FORMATS: LP [White Colour Vinyl] [Limited Edition of 1000 copies] / CD Digipak / Digital Album
► Watch the official video-clip of "Never Thought I'd See The Day": bit.ly/2IbbePz
► Watch the official video-clip of "Where Does Your Heart Belong?": bit.ly/31pufFw
► Watch the official video-clip of "It's Not The Same": bit.ly/2XDKJr7
► Watch the official video-clip of "Why Do You Have To Break My Heart Again?": bit.ly/31pua4G
It seemed like it would be impossible to improve on “Loveless Unbeliever”, but they did it. The album went halfway around the world, showed up on hundreds of “best of” lists of the year, was mentioned by and included in some of the most prestigious press about music and culture in general. Up to four singles came out of their compositions. They toured all around the planet and were a hit wherever they went. And now their new album is here and they have left us totally speechless. “Reading Too Much Into Things Like Everything” is a better version of THE SCHOOL. The arrangements are, if it’s even possible, even more delicate, more elegant; the emotions make your hair stand smoothly on end and the vitality and freshness are just as strong as they were on their first single.
Because Liz and her crew are capable of writing songs like “Where Does Your Heart Belong”, which would stand out on its own strength on a compilation of the best songs by THE RONETTES or THE SUPREMES. The album opens with a song like “What’s Just Begun”, which Brian Wilson and Burt Bacharach would unanimously applaud. Stuart Murdoch is thinking that he has to go back to doing songs “It’s Not The Same” and “Never Thought I’d See The Day”. The RAMONES can’t stop dancing to the rhythm of “Why Do You Have To Break My Heart Again”. Jack Nietzche and ABBA are hugging while they remember the first time they fell in love, as they listen to “Baby Won’t You Stay With Me Tonight”. And all of this without forgetting for one second that we’re listening to Liz and her crew. Because that’s how the new THE SCHOOL album is: well-assimilated classics that are loaded into a collection of impeccable songs; we almost dare to say inimitable.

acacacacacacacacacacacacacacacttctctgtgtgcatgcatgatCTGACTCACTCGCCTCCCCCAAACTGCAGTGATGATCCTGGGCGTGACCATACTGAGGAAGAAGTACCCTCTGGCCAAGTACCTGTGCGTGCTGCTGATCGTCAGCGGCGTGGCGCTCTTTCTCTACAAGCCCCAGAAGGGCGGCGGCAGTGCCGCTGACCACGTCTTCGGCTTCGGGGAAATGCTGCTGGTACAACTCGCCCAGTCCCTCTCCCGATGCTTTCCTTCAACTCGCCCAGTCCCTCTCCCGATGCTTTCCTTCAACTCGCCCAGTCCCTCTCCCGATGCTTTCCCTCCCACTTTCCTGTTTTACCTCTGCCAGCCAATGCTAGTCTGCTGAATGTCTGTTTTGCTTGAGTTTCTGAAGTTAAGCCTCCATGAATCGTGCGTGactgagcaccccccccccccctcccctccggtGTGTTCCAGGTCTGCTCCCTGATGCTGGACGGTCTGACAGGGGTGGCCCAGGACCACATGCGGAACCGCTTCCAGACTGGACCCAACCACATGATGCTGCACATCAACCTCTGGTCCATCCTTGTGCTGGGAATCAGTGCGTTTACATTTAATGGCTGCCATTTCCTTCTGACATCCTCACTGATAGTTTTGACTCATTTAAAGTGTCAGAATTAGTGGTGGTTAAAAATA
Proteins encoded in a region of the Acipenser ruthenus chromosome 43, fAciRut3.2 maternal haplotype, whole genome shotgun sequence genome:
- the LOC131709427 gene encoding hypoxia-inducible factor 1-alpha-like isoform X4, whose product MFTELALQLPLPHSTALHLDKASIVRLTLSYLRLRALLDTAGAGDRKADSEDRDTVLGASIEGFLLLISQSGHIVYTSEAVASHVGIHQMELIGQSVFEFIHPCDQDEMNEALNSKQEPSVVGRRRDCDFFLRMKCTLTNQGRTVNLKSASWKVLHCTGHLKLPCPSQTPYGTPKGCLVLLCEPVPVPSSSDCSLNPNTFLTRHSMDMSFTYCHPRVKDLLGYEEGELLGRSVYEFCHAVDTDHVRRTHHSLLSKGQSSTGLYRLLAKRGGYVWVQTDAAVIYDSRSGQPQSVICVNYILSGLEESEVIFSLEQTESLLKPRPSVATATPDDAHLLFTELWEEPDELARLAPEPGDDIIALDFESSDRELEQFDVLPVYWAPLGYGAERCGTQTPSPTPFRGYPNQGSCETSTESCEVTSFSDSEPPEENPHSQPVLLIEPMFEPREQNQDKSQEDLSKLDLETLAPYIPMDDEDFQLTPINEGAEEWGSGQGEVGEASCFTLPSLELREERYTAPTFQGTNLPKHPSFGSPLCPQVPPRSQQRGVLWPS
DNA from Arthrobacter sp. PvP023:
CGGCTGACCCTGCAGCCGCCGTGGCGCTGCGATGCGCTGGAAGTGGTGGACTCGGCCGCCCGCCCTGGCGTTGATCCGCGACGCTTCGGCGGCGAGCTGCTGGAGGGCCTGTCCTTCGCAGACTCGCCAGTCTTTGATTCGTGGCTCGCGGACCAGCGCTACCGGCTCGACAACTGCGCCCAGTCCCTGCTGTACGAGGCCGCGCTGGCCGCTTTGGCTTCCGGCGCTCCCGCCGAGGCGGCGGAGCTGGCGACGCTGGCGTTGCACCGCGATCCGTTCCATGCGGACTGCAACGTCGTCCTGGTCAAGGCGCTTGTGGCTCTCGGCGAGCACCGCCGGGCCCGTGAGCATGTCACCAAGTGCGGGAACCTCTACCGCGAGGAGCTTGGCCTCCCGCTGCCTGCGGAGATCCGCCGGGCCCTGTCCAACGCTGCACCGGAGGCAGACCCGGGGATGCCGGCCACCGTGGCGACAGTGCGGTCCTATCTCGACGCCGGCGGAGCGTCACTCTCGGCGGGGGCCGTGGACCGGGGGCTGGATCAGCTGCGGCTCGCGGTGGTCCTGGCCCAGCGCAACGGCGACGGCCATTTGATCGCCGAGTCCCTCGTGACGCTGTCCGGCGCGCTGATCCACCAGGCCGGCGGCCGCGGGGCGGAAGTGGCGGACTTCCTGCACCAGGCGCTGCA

But the most important thing about this album is that it manages to reach an almost inexplicable level of magical – a quality that only the great albums have – which transcends the utterly perfect songs and is led by the whim of emotions. This magic could be broken by just a slight alteration in the order of the songs, or some small out-of-place arrangement. Which is why we can do nothing but praise the work of Dave Wrench (BRITISH SEA POWER, Euros Childs, BAT FOR LASHES, Beth Orton, James Yorkston, FANFARLO, CARIBOU, EVERYTHING EVERYTHING, HERMAN DÜNE). But everything is there, moving us from song to song, from the dreaminess that sets off the previously mentioned “What’s Just Begun”, to the energy and vitality that the entire album gives off every second. There are little snips of bitterness like “It’s Not The Same”, there’s that melancholic goodbye that melts into the fade-out of “Baby Won’t You Stay With Me Tonight”. And we can’t forget that happy ending, “You Make Me Hear Music”, which is even dreamier than the album starts of as, full of hope and beauty, that only someone in love can make: You make the music in my head play.
We know it’s hard to explain, which is why the only thing we can do is encourage you to listen to this marvellous album, and hope that you feel the same way we do. Thanks, Liz. Thanks, THE SCHOOL.